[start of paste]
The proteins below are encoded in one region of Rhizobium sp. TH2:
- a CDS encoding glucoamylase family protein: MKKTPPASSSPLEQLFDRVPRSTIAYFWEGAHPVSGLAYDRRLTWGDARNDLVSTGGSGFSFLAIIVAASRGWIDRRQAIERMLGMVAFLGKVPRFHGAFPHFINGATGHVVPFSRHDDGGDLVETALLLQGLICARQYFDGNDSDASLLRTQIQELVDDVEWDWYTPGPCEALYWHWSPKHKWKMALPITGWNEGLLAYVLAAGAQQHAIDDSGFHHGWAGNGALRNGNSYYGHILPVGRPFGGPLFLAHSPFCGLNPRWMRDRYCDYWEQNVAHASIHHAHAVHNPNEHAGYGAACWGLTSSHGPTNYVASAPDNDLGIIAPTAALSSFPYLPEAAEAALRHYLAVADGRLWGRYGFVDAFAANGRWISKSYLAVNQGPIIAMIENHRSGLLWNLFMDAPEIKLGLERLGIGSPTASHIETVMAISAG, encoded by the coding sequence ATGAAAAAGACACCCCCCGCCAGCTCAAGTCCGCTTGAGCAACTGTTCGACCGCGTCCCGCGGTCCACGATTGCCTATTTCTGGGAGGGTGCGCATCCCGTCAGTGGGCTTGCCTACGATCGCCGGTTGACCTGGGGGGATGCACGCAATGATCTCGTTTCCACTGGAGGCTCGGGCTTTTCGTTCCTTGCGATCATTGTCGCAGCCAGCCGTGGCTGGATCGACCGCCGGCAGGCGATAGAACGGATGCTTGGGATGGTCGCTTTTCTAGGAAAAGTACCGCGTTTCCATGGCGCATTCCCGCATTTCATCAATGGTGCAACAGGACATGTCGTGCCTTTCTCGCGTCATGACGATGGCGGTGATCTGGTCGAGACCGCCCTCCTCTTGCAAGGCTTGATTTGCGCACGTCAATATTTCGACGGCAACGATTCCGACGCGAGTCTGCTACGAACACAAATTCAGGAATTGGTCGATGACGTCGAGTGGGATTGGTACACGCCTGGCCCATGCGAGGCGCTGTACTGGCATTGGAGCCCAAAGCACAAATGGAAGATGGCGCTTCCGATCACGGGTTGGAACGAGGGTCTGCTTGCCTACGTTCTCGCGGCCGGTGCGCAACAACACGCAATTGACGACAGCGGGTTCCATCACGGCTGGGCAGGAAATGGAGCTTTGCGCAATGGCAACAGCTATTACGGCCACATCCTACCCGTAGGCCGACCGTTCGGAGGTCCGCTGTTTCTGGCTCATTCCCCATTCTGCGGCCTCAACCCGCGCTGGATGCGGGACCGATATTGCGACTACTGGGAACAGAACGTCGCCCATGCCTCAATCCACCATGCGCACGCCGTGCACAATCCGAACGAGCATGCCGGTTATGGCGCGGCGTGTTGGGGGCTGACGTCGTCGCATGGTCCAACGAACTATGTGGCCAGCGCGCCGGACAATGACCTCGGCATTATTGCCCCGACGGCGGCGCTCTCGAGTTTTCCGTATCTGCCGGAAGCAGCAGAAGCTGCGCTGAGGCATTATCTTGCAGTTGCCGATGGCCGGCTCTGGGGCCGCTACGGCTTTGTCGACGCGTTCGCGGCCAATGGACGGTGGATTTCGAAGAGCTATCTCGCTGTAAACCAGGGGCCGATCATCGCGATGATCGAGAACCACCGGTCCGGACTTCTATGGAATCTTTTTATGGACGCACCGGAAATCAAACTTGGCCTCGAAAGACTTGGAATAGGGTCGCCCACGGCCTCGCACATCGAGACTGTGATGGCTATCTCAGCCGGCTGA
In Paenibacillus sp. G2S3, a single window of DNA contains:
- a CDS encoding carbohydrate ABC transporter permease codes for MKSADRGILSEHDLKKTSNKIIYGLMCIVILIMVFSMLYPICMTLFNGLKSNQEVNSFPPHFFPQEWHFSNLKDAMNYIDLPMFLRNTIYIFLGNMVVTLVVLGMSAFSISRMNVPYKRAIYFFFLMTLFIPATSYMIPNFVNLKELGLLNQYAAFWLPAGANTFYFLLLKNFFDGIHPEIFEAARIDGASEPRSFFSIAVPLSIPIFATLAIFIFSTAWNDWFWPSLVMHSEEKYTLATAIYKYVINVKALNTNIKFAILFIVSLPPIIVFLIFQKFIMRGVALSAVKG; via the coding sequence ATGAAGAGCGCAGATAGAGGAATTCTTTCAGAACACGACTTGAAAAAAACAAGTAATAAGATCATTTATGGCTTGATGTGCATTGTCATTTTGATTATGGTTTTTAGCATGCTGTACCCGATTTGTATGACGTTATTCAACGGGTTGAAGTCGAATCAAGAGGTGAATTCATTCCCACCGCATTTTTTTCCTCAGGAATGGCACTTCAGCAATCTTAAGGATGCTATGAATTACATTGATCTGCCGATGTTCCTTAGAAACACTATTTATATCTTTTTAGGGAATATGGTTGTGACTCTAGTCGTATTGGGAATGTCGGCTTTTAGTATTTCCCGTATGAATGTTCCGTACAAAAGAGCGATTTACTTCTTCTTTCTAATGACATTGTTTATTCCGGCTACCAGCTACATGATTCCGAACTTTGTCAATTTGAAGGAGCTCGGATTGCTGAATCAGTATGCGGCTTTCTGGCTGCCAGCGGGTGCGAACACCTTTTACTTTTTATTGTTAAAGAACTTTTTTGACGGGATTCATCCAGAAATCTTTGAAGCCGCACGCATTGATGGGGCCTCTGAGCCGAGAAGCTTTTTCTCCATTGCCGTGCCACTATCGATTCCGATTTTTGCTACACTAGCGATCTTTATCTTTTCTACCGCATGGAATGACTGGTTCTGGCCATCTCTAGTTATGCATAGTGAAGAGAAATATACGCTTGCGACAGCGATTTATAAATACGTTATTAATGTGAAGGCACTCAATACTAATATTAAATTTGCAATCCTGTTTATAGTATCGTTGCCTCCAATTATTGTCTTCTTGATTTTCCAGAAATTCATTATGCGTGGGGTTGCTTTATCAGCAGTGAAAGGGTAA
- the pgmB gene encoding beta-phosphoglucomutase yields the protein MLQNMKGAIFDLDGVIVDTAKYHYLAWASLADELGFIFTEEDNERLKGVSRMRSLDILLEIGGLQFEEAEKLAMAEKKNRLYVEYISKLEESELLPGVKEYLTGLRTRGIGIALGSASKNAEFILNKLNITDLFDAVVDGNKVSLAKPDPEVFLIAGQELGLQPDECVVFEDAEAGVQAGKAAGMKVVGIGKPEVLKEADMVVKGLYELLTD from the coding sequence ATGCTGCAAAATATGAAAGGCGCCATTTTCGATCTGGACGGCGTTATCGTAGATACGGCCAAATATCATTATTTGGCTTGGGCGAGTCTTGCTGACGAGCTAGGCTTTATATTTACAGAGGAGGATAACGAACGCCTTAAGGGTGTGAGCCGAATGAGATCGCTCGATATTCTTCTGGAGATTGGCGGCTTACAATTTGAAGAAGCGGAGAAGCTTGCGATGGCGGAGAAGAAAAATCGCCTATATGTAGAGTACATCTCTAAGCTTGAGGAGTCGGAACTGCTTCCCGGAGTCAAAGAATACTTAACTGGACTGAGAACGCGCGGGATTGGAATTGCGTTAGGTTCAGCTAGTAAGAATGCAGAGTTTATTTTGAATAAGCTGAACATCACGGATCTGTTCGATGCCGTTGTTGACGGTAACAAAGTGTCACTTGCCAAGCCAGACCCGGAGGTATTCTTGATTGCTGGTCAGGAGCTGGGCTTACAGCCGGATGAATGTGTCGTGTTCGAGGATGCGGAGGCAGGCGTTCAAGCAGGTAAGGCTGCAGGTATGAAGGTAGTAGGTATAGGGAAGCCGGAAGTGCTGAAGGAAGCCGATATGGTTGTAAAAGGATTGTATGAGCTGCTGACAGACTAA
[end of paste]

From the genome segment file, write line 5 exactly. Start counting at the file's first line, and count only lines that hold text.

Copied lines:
- the pgmB gene encoding beta-phosphoglucomutase yields the protein MLQNMKGAIFDLDGVIVDTAKYHYLAWASLADELGFIFTEEDNERLKGVSRMRSLDILLEIGGLQFEEAEKLAMAEKKNRLYVEYISKLEESELLPGVKEYLTGLRTRGIGIALGSASKNAEFILNKLNITDLFDAVVDGNKVSLAKPDPEVFLIAGQELGLQPDECVVFEDAEAGVQAGKAAGMKVVGIGKPEVLKEADMVVKGLYELLTD from the coding sequence ATGCTGCAAAATATGAAAGGCGCCATTTTCGATCTGGACGGCGTTATCGTAGATACGGCCAAATATCATTATTTGGCTTGGGCGAGTCTTGCTGACGAGCTAGGCTTTATATTTACAGAGGAGGATAACGAACGCCTTAAGGGTGTGAGCCGAATGAGATCGCTCGATATTCTTCTGGAGATTGGCGGCTTACAATTTGAAGAAGCGGAGAAGCTTGCGATGGCGGAGAAGAAAAATCGCCTATATGTAGAGTACATCTCTAAGCTTGAGGAGTCGGAACTGCTTCCCGGAGTCAAAGAATACTTAACTGGACTGAGAACGCGCGGGATTGGAATTGCGTTAGGTTCAGCTAGTAAGAATGCAGAGTTTATTTTGAATAAGCTGAACATCACGGATCTGTTCGATGCCGTTGTTGACGGTAACAAAGTGTCACTTGCCAAGCCAGACCCGGAGGTATTCTTGATTGCTGGTCAGGAGCTGGGCTTACAGCCGGATGAATGTGTCGTGTTCGAGGATGCGGAGGCAGGCGTTCAAGCAGGTAAGGCTGCAGGTATGAAGGTAGTAGGTATAGGGAAGCCGGAAGTGCTGAAGGAAGCCGATATGGTTGTAAAAGGATTGTATGAGCTGCTGACAGACTAA